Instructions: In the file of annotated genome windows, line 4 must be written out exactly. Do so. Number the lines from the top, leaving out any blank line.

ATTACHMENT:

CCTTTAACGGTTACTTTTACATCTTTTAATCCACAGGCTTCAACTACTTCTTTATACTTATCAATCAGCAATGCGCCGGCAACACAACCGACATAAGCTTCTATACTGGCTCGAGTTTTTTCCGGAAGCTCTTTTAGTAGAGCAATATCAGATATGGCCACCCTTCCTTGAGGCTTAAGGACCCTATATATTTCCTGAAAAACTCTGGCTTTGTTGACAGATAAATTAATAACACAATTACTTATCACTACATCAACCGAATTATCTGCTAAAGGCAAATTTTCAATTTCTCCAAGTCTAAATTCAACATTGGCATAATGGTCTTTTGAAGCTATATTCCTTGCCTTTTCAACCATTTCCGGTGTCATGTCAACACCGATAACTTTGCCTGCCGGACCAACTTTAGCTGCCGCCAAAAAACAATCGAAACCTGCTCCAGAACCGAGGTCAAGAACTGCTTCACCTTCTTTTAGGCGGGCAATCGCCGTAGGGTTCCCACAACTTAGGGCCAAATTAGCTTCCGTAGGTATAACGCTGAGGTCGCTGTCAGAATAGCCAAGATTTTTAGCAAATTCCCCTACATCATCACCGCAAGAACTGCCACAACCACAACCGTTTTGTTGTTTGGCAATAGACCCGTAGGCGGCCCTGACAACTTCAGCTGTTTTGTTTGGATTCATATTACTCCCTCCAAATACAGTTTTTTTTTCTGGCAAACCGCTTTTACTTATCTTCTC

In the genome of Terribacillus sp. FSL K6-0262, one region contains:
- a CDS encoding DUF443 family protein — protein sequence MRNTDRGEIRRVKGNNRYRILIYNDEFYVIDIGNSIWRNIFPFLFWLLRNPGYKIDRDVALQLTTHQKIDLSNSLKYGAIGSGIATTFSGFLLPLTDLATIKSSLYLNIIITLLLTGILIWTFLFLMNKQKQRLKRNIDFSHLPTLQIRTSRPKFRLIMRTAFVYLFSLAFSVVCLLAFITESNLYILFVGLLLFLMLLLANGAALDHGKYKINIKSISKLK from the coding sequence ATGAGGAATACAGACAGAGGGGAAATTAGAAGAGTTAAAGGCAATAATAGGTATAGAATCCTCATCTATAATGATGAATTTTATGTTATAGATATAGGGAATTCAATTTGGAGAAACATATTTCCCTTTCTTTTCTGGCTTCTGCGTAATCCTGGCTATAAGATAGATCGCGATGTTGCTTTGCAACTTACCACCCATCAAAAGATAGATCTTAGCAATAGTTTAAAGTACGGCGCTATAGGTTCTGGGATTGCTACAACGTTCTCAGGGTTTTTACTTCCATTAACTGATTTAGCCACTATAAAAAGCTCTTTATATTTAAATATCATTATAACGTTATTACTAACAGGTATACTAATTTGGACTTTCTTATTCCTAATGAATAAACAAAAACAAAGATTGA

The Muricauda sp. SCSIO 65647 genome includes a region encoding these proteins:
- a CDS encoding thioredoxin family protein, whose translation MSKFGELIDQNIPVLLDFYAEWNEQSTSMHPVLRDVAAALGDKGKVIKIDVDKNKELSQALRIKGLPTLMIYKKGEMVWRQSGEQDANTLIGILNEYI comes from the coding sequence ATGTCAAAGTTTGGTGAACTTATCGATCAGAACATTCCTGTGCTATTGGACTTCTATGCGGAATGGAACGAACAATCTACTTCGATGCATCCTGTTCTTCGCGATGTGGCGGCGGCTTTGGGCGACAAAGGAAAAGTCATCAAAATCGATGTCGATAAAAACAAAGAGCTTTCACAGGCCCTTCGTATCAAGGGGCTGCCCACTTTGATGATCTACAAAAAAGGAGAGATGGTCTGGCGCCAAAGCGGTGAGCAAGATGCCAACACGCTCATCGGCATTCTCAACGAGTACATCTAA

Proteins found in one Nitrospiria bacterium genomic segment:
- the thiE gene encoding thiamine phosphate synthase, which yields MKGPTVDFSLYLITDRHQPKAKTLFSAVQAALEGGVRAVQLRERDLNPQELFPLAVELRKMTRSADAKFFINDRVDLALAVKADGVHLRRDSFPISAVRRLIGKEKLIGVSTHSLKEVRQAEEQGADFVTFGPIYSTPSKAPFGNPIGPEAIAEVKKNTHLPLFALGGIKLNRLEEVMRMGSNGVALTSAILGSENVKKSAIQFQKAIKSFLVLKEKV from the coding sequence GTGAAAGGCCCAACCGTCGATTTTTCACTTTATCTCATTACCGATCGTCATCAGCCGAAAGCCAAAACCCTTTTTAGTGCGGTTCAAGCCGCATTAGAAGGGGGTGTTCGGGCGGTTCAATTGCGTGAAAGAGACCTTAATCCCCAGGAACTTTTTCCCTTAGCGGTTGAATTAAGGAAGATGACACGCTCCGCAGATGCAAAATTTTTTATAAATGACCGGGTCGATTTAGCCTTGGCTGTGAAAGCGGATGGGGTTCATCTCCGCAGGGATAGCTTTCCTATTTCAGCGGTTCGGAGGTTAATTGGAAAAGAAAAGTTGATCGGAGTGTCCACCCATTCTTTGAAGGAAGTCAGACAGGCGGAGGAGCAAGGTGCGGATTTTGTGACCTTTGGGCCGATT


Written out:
The Muricauda sp. SCSIO 65647 genome includes a region encoding these proteins: